Thursday, January 19, 2006

Lovecraftiana: Winifred Virginia Jordan, Part III.

Howard Lovecraft was quite a dandy and apparently his company was sought after by the ladies in amateur journalism. If you are writer, you probably belong to an on-line writer circle. I belong to zoetrope, the Horror Library, and a few others. Back in the day, things were done by USPS (long delays in getting reviews back), telephone (very expensive), and get-togethers. The gatherings were events, but as a true Edwardian, Lovecraft was genteel and quite an antiquarian poseur. His carefully worded exposition of one event showed that the ladies were quite taken by him – if one reads between the lines.

In the August 31, 1921 letter to the Gallomo, he reveals, “Later there arrived … the Aonian W. V. J. {Virginia Jackson}. Having an interesting tiff with Mrs. Miniter in cattishly civil dialogue whose iciness was delectably veiled with politeness… Mrs. Miniter decided to introduce fiction into her account of the meeting, and has been telling the world that ‘W.J.V. did not speak to me for over an hour after she arrived’. Hell, how the cats fight! But I am outside it all – a cosmic being apart, as ‘tewer. Although I am of course on the … Jackson side in any real warfare {there were factions in the amateur movement}, I shall be civil to Mrs. Miniter as long as she is civil to me, despite the view of W.V.J. … that I ought to observe a more marked coolness as a mark of United loyalty. No mere poet can tell me anything about loyalty… Mrs. Miniter invited me to stay over at 20 Webster {an address – maybe hers}, but I was wretchedly tired and decided to omit the signal…” [1]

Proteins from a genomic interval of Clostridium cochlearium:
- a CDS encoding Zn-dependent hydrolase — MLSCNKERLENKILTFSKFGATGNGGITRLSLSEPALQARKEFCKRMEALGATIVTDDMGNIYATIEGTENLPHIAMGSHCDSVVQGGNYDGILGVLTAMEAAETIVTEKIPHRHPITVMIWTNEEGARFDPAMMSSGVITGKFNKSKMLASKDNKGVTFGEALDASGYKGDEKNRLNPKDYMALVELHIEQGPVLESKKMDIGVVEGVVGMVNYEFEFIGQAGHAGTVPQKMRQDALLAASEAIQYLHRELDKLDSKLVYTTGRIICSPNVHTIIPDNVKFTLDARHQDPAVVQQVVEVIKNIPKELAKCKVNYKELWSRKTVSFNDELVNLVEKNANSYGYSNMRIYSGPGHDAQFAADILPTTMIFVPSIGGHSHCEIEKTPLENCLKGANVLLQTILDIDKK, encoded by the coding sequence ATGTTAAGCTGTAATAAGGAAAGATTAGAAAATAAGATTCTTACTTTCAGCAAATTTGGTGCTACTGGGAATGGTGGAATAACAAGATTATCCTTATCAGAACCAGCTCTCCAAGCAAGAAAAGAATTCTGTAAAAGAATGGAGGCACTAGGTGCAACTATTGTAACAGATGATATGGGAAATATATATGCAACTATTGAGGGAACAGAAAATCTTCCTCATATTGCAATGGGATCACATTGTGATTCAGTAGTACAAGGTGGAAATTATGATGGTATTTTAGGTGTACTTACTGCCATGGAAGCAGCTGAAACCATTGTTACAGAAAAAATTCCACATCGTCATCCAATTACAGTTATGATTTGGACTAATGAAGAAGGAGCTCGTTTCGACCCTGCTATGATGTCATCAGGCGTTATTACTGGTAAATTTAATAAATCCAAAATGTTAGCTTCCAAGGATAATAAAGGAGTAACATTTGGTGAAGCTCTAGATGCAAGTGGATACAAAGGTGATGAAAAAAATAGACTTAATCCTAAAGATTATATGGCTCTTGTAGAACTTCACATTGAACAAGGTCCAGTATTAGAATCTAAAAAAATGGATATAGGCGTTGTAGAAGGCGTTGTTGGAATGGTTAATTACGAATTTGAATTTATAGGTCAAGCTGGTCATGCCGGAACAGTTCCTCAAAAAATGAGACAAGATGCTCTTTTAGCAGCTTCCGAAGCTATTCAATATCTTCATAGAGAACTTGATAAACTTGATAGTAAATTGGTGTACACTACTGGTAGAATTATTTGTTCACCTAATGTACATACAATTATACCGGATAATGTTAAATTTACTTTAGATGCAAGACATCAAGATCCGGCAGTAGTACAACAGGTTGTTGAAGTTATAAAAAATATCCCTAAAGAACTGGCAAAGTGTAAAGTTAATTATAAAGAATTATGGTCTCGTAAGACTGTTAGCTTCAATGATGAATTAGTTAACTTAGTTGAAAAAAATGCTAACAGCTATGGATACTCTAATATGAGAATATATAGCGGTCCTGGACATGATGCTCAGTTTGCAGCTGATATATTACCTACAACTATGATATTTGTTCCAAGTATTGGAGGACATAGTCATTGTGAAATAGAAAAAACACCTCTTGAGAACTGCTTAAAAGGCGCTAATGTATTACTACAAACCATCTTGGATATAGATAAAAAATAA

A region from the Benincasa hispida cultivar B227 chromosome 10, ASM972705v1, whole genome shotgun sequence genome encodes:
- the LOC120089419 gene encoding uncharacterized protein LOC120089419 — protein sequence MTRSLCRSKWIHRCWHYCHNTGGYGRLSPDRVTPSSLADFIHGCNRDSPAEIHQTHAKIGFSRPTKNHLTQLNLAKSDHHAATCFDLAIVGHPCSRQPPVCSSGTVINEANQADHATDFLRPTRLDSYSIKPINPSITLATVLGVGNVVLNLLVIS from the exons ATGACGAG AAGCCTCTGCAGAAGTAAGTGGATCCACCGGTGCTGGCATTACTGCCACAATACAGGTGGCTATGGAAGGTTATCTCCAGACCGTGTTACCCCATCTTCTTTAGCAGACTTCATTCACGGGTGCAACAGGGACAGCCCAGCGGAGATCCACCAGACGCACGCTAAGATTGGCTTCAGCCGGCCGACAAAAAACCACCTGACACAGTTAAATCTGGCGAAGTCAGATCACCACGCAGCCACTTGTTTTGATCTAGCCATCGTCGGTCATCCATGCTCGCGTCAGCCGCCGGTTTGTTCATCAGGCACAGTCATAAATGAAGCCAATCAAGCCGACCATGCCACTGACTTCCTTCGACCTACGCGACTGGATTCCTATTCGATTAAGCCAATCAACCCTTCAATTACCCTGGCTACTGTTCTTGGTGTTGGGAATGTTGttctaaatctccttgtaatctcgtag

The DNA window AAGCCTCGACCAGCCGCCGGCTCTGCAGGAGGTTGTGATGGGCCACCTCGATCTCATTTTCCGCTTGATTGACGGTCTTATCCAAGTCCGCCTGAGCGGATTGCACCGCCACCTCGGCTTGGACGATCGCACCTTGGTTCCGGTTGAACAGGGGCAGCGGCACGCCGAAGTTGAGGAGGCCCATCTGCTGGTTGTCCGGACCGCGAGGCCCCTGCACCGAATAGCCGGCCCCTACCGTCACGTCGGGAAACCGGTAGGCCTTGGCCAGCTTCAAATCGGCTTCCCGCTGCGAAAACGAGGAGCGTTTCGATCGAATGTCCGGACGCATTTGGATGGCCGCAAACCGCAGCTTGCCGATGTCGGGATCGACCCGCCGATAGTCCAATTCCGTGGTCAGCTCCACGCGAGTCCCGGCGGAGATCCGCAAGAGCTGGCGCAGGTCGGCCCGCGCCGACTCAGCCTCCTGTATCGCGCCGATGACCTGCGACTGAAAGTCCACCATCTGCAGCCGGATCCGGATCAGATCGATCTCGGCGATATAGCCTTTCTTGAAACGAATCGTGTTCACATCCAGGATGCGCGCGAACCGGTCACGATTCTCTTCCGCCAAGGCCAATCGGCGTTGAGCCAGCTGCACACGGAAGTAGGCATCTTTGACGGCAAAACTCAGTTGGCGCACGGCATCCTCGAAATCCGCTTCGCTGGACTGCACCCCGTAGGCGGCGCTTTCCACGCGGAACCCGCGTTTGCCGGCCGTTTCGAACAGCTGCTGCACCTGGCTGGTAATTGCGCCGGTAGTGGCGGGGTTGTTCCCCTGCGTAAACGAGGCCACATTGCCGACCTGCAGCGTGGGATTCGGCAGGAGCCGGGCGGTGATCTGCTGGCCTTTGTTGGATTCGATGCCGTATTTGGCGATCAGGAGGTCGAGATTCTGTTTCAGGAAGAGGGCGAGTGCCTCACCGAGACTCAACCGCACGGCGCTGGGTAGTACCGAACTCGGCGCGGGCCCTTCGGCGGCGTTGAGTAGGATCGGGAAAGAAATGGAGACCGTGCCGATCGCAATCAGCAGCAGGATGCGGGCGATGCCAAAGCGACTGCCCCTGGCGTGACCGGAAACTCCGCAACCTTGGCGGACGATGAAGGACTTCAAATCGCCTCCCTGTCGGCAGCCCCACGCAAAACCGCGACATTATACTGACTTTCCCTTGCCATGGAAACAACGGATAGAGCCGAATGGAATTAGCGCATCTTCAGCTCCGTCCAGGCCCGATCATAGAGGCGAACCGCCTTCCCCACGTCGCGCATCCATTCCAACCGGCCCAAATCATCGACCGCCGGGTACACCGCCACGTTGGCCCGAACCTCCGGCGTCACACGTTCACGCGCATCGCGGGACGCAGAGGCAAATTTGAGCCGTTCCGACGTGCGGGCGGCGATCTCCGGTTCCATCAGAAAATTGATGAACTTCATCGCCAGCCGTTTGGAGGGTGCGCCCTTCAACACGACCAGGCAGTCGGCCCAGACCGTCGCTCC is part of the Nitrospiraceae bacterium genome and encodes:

Joshi [2] relates that George T. Wetzel and R. Alain Everts report that it was widely known in the amateur circles that Virginia and Howard were an item and romantically linked. There is said to be a photograph of them at a Massachusetts beach.

Then, a third ‘girl’ enters the letter’s conversation. “Am now notified that I must act as host next Saturday .. when there will descend upon Providence no less a whirlwind than … Mrs. Sonia H. Greene … what can one do to entertain such a human dynamo … “
[1]

Lovecraft’s language tends to shift to colloquial jazz age when he is trying to be cute and cagey to impress the reader. He also introduces a dodge, but the truth seems to be that he enjoys being sought after. “Galba {i.e. Galpin} yuh’d orta hear what she {Sonia} says about you in her latest 12 pages! If your ma don’t watch out, she’ll kidnap yuh!” [1]





1. H.P.Lovecraft: Letters to Alfred Galpin, Joshi & Schultz, pp. 95-104.
2. Joshi in the Jackson entry in H.P. Lovecraft Encyclopedia.

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